'Regulations For Army Ordnance Services', Vol.3, Pam.11A (1949) comments:-
(referred to in para.29)
USE OF .303-IN CORDITE AND N.C. AMMUNITION
1. The action of Cordite propellant in the barrel of a .303-in. weapon is quite different from that of N.C. propellant.
Cordite gives a rapid build-up of pressure with great heat, leading to pitting and erosion of the chamber end of the barrel.
N.C., however, gives a more gradual build-up of pressure with less heat, and this in turn gives uniformity of barrel wear from chamber to muzzle, the amount of pitting and erosion being greatly reduced.
2. With Cordite propellant, set-up of the bullet is most pronounced and even when the chamber end of the barrel is well worn, the muzzle end still has sufficient rifling left to impart the necessary spin. As the wear advances up the barrel, so the accuracy of the weapon is progressively reduced.
With an N.C. propellant, set-up of the bullet is slow and by no means so pronounced, due to the more gradual building up of pressure. The barrel retains its original accuracy until wear reaches a critical stage, when a sudden falling off in accuracy occurs.
3. It can be seen by comparison with the effects of barrel wear that to use N.C. ammunition in a barrel which has fired Cordite will give serious inaccuracy in flight, whereas the use of Cordite ammunition in a barrel which has fired N.C. gives good accuracy, but serious changed the wear pattern of the barrel.
In the first case, i.e. a weapon which has fired Cordite ammunition the barrel will be eroded and fissured in the first few inches up from the chamber, the part in which obturation should occur. The poor set-up of the bullet, in the N.C. cartridge is not sufficient to give good gas sealing in such a barrel and the bullet does not, therefore, receive the maximum impulse. The resultant loss in velocity and instability due to lack of spin lead to a high degree of inaccuracy.
In the second case, Cordite ammunition fired from a barrel which shows uniformity of wear from firing N.C. ammunition, has an adequate reserve of set-up that ensures full gas sealing, with satisfactory velocity and spin. Unless the barrel wear is in a advanced stage due to firing a large number of N.C. rounds, there will be no immediate appreciable loss in accuracy. Furthermore, the decline in accuracy for Cordite ammunition will follow the normal gradual fall-off experience in weapons firing Cordite alone, as the wear at C of R progresses.
4. Trials have proved that even if only a few rounds of Cordite ammunition are fired from an "N.C." barrel, the ensuing accuracy life when N.C. is subsequently fired is reduced considerably. The occasional and restricted use of N.C. in a "Cordite" barrel will however, have little effect on its ensuing accuracy life for Cordite, although naturally the fire of N.C. will not be very accurate.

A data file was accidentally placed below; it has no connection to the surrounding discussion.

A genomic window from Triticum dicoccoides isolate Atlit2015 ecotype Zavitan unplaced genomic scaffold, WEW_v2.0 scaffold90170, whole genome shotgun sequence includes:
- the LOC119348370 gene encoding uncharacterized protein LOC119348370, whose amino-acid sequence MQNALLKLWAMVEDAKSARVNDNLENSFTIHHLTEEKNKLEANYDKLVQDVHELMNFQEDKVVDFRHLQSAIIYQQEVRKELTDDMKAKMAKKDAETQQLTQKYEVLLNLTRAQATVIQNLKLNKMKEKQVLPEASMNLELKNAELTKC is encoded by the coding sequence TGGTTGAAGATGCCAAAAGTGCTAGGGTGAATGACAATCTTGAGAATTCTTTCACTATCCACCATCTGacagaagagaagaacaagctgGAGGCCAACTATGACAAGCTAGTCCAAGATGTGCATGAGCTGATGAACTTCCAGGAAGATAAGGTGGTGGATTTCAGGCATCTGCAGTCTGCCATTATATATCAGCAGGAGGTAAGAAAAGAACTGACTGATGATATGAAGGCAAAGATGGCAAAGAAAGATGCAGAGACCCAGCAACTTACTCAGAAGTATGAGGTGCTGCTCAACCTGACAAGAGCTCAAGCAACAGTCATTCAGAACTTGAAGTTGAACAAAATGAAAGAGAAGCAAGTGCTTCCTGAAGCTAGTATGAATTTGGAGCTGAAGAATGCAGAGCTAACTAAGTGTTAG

5. The effect of wear of barrels can be determined by firing shots through a paper screen at 100 yards. If, on examination of the screen, all shot holes are not perfectly round, then the barrel is no longer fit for use.
The danger lies in the fact that bullets fired erratically from badly worn barrels may overcome their instability in flight and take up a steady flight in the direction in which they happen to be pointing, with short-ranging and disastrous results if used for overhead fire. Except under these conditions of long-range firing there is no risk involved, though in normal range firing inaccurate fire will result.
6. The following instructions regarding the use of .303-in ammunition have been issued to users and are governed by stocks and types of ammunition and weapons in current use:-
(a) .303 in. Vickers M.G.s in M.G. Bns.
(i)Mk.8z only will be used for overhead firing.
(ii) Mixed belts, i.e. Ball, Tracer, A.P., etc., will NOT be used.
(iii) Any barrel which has fired Cordite ammunition will NOT be used for N.C.; barrels will be stamped “7” on the trunnion block and returned to R.A.O.C. through normal channels.
(iv) Barrel life for N.C. will be assessed by unit armourers using the appropriate gauges.
(b) .303 in. Vickers M.G.s in A.F.V.s.
Here the overhead fire problem is not considered; the range is usually less than is the case with ground M.G.s. tracer ammunition is required as an aid to fire control, and prolonged fire programmes are not envisaged. Special mixed belts of Mk.8z and Tracer are provided in boxes clearly marked “For use in A.F.V.s only”. The reduced life of the barrels is accepted.
(c) Light M.G.s.
Cordite ammunition normally will be used. N.C. ammunition, however, gives a relatively small flash at night and if the Bren is being used for a special purpose, e.g., on a patrol, its use is permitted.
N.C. ammunition will not be used in rifles except in such circumstances as quoted in para. “(c)”
above, if necessity should arise.
7. Belt packed S.A.A. for M.G.s is packed in boxes which are clearly marked with labels or stencilling indicating its proper use. It will never be de-belted and used for practice purposes in L.M.G.s or rifles.
8. It must be noted that the above restrictions apply only to ammunition fired from British
weapons. All American ammunition is N.C. loaded and their weapons are designed to fire it satisfactorily.